Could this be solved by having a full-time NP? The GHCS board has carefully considered this possibility, and concluded that although we very much value the NP services we currently have it would be inadvisable to replace the physician with an NP for several reasons. First, the NPs are not allowed to provide on-call emergency services for anyone who is not his or her patient. Second, finding an NP may be just as difficult as finding a physician. Although there are many trained NPs who need a job, as Jean points out, only a small minority of them are oriented towards rural general practice. The large majority of NPs are in fact oriented toward specialty practice in fields like cardiology, chronic disease, psychiatry or obstetrics. Hence, the pool of available NPs is not necessarily that big. Likewise, all of the eight deterrents for doctors that Jean lists apply equally to NPs. Third, there are a number of procedures that a doctor can perform that an NP cannot, and many of these are precisely the procedures that are needed in an emergency situation. This may include, for example, the ability to suture a wound or give a particular medication. The bottom line is that although NPs provide valuable services, they are not substitutes for doctors, particularly when it comes to providing emergency services.
Jean also suggested several other solutions, most of which involve having the position on Galiano shared by doctors who live elsewhere, perhaps on Salt Spring, on a rotating basis. This plan has two major limitations. The first is that, as a recent Island Tides article by our own David Beaver points out, the doctors in those places are already working to the max and not likely going to want to add us to their “to do” list. The second is that if we rely on doctors who come for a day or two we lose all of our after-hours emergency medical services. It might solve the problem for the clinic coverage, but not for the on-call coverage.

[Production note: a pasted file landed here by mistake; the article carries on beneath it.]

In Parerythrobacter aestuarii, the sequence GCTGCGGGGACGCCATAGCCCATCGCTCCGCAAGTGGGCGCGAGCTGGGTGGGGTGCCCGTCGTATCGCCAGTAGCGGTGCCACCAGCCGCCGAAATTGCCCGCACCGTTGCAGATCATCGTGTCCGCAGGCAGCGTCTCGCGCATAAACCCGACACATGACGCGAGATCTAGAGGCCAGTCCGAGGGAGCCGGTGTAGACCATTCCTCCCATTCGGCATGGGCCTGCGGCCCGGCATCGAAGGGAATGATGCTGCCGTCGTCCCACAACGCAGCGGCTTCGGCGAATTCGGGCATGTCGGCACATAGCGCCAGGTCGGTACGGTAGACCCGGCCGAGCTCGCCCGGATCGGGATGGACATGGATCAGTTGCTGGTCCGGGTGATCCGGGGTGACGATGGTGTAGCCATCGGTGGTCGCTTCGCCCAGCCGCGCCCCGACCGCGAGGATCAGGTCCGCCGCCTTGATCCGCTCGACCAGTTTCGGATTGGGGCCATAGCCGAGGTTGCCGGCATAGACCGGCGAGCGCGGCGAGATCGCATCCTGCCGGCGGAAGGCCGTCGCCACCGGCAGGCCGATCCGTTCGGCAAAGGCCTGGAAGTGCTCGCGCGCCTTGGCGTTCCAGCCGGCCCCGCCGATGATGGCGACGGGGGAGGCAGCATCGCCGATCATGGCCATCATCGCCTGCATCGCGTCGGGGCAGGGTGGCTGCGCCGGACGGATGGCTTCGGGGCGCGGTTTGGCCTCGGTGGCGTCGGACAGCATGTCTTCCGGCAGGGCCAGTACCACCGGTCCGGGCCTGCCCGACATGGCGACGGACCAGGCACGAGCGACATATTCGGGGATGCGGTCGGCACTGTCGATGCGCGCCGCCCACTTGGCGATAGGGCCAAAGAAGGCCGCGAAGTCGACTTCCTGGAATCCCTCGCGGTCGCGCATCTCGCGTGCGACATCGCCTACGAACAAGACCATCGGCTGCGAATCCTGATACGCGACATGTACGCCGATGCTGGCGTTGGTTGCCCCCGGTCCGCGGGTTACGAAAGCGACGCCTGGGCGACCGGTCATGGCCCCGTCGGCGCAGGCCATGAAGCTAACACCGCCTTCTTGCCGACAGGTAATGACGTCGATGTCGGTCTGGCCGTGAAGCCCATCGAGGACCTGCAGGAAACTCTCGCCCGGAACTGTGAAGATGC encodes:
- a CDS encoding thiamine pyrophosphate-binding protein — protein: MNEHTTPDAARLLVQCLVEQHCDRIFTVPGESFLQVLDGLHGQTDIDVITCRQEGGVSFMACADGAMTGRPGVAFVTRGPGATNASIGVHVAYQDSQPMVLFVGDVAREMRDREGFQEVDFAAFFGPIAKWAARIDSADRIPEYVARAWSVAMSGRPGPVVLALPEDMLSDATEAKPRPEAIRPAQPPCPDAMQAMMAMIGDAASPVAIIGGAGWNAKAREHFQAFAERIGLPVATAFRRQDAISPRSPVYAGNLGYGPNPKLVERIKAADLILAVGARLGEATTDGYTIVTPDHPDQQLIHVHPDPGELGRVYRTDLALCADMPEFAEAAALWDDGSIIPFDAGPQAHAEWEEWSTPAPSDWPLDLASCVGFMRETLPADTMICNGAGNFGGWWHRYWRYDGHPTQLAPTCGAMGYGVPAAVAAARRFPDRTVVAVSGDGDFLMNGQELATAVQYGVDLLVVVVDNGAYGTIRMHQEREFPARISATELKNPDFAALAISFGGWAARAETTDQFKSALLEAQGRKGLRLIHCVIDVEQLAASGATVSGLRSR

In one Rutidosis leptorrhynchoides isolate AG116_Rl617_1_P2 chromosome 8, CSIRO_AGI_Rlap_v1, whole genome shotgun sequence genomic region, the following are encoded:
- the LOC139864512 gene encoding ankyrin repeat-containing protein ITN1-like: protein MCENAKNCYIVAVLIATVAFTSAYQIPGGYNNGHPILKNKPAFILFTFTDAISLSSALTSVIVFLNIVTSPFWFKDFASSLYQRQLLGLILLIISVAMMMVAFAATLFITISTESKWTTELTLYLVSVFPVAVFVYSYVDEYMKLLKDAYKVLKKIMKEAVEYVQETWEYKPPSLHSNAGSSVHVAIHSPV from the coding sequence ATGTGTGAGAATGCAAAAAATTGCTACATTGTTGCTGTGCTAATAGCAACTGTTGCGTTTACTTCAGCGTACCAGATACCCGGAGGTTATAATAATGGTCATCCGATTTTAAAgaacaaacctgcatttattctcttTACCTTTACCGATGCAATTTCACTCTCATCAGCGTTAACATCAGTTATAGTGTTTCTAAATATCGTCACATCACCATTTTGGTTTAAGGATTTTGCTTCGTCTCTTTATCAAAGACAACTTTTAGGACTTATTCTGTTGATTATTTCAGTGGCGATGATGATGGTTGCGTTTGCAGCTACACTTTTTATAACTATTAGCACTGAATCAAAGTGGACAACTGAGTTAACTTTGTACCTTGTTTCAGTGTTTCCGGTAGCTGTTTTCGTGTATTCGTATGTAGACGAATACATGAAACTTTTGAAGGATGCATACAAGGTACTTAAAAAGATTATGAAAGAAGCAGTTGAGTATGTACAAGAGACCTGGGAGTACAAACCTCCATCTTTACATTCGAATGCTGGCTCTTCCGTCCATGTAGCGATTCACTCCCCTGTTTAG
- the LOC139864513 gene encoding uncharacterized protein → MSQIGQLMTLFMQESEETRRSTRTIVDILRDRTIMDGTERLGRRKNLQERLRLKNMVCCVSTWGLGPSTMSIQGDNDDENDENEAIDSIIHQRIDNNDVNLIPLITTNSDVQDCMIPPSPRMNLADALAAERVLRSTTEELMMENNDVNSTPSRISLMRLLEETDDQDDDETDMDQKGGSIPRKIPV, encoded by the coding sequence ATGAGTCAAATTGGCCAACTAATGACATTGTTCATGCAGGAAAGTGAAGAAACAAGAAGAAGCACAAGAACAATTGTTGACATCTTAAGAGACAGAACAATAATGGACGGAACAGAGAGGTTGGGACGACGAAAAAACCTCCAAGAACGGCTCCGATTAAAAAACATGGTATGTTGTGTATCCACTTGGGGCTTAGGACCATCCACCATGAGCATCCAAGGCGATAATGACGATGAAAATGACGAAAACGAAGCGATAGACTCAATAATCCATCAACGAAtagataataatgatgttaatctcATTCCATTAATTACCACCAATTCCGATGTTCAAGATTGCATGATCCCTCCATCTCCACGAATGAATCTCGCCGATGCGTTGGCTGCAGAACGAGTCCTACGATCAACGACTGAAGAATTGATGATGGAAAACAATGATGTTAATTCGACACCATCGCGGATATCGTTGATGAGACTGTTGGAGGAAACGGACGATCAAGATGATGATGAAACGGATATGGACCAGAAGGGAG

Jean mentions a rumour that there is a doctor who is looking at providing part-time services on Galiano. This is indeed true, and the board is actively exploring this possibility with both the doctor and VIHA, but it is still “early days” so nothing is certain. I do want to assure people that we will do all we can to make this work out, but it’s not yet a “done deal.”
Jean also raises the issue of locum coverage being cut. We were told a few weeks ago that we would have our locum coverage cut between now and March and discontinued altogether after that. After several letters expressing concern were sent to the powers-that-be we recently received letters from both the Minister of Health and our MLA saying that no cuts will occur. In short, although it looks like this crisis has been averted we’re still in the process of making sure that everyone in Victoria is on the same page on this. If further threats to our ongoing locum coverage emerge, rest assured that we will be informing the community and asking for your help in fighting such cuts.
More broadly, like Jean, I have great regard for the innovativeness and know-how of Galianoites, and echo her invitation for everyone to get involved in finding ways to solve our health care crisis. I would ask any islander to feel free to contact me at any time (email@example.com) expressing concerns, asking questions or proposing strategies we might use. I’d also encourage interested islanders to seriously consider serving on the GHCS board (we’ll have 5 openings come April) or joining GHCS committees so the society can remain a strong, proactive voice in support of your health care needs. Again, thank you Jean for your thoughts and your call to action.